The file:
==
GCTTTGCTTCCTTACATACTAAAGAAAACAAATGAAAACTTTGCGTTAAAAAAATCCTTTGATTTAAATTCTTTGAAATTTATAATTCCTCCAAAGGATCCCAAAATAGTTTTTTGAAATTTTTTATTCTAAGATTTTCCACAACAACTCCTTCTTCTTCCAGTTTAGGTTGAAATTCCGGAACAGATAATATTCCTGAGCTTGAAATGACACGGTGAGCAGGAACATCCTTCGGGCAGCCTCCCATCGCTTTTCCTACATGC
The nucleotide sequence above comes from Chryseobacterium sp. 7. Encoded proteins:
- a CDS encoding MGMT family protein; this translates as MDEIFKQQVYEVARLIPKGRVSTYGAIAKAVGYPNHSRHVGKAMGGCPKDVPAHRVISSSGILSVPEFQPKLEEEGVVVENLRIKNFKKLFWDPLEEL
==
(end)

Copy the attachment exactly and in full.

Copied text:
GCTTTGCTTCCTTACATACTAAAGAAAACAAATGAAAACTTTGCGTTAAAAAAATCCTTTGATTTAAATTCTTTGAAATTTATAATTCCTCCAAAGGATCCCAAAATAGTTTTTTGAAATTTTTTATTCTAAGATTTTCCACAACAACTCCTTCTTCTTCCAGTTTAGGTTGAAATTCCGGAACAGATAATATTCCTGAGCTTGAAATGACACGGTGAGCAGGAACATCCTTCGGGCAGCCTCCCATCGCTTTTCCTACATGC
The nucleotide sequence above comes from Chryseobacterium sp. 7. Encoded proteins:
- a CDS encoding MGMT family protein; this translates as MDEIFKQQVYEVARLIPKGRVSTYGAIAKAVGYPNHSRHVGKAMGGCPKDVPAHRVISSSGILSVPEFQPKLEEEGVVVENLRIKNFKKLFWDPLEEL